During an interview for a Dutch progrock magazine with this interesting new Spanish progrock formation, one of the members told me that I was the first non-Spanish reviewer who wrote about Albatros. Well, in the late seventies I stumbled upon the Spanish trio Triana that speerheaded the Prog Andaluz movement, including bands like Medina Azahara, Cai, Azahar, Alameda and recently Calle Silvio. From that moment gradually I turned into a huge fan of the Spanish progrock. In my eternal Spanish prog quest, I am often searching on The Spanish Progressive Rock Page for interesting early and new progrock bands. On that specialized website one day I noticed many positive words about Albatros' debut CD Pentadelia, shortly after the release in 2008 (in 2002 Albatros produced the demo CD entitled Quién Colgó A Los Lobos). I decided to order Pentadelia immediately. When I got it and played Pentadelia at home, I was blown away. Such exciting, dynamic and pretty original progrock! In 2011 Albatros released their second album named Ursus (see review). I needed a bit more time to get into this album, but in the end I came to the conclusion that Albatros had released another strong and original progrock album. Especially the final composition on Ursus gives me goose bumps, due to a mind blowing duel between the vocoder and Arabian sounding synthesizer. To me it sounds like “Peter Frampton goes psych Andaluz”!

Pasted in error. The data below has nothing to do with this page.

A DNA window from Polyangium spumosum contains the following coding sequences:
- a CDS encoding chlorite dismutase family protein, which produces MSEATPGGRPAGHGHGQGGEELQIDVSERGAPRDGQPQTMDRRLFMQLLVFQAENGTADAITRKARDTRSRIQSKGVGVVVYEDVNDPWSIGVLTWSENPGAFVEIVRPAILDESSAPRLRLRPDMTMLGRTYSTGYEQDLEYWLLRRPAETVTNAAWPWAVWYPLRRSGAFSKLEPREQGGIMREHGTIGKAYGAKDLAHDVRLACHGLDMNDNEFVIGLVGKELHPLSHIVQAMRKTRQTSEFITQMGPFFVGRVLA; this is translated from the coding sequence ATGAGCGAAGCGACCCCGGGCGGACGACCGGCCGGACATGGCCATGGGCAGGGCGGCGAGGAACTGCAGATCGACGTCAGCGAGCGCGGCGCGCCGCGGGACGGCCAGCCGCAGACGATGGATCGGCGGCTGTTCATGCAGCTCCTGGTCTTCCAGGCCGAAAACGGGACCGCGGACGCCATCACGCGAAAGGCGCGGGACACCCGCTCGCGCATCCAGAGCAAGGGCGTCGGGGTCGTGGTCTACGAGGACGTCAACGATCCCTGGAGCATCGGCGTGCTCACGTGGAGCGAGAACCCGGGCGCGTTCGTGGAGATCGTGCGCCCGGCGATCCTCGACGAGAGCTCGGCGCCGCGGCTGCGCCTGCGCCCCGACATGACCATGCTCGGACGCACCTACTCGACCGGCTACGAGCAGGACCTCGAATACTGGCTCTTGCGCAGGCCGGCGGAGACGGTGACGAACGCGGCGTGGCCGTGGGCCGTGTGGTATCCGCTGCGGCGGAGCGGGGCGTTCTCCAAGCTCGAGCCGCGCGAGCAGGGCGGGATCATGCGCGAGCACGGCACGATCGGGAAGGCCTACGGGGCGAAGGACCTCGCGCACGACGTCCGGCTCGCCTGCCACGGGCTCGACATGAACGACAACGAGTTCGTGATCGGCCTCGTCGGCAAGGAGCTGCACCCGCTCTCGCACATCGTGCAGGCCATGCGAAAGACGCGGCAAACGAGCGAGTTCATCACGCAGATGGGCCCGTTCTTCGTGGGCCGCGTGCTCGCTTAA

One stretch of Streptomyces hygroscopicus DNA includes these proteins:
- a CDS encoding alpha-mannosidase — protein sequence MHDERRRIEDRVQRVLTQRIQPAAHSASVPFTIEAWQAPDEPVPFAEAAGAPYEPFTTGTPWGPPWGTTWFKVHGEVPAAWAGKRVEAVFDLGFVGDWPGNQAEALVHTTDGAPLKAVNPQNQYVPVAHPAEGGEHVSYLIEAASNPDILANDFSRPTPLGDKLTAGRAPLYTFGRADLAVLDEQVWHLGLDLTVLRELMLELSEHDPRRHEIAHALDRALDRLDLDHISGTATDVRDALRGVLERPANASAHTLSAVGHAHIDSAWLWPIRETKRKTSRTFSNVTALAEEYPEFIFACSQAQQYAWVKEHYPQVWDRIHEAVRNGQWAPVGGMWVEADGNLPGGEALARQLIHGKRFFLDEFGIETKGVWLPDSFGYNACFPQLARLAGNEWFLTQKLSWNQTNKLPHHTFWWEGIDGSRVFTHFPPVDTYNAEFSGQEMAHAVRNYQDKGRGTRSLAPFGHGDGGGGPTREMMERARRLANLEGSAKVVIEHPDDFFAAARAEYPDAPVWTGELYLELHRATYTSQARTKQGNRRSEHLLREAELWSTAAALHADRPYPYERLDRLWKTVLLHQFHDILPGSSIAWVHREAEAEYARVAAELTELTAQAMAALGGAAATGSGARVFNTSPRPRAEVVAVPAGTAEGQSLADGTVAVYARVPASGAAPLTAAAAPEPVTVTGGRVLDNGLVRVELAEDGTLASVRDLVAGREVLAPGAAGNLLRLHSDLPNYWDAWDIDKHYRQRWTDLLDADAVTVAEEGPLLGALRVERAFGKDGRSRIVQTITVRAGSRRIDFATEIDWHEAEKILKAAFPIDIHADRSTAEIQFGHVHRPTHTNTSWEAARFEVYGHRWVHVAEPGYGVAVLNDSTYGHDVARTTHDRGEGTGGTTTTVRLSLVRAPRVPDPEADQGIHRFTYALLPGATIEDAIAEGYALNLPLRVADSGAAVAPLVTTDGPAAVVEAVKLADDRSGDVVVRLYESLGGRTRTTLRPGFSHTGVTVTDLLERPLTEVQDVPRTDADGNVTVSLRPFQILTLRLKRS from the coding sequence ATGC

Late 2014 Albatros released their third CD entitled Mundo Bosque, on the Chilean progrock label Mylodon Records. After a few listening sessions my conclusion is that Albatros sounds like ... Albatros. Although I notice elements of known bands (especially early Pink Floyd), in my opinion again Albatros have succeeded to develop an sound of their own . The best examples of the typical Albatros sound are Hijos De Los Hombres (propulsive rhythm with inventive work on guitar and keyboards), Caminante De Luz (mid-tempo with fiery guitar and lots of Hammond organ) and the strongly built up and dynamic final composition Cómo Estás Cuando Estás Bien (alternating with warm vocals, howling slide guitar and a varied keyboard sound). The captivating instrumental track Tardis delivers an omnipresent Fender Rhodes electric piano sound, along sensitive electric guitar. In contrast, the following Ende sounds song-oriented, a bit polished but with wonderful, very sensitive electric guitar work. My conclusion: the great thing about Albatros is that they present us progheads an original and adventurous sound, in the strong Spanish progrock tradition, from Smash, Franklin, Crack and Triana to Dr. No, Bijou, Senogul and Taifa.
In comparison to the two previous albums a bit less adventurous and experimental, in my view. But listening to Albatros remains an exciting musical experience, also on this new album. Check out if you are up to discover interesting, genuine new progressive rock!
***+ Erik Neuteboom (edited by Astrid de Ronde)
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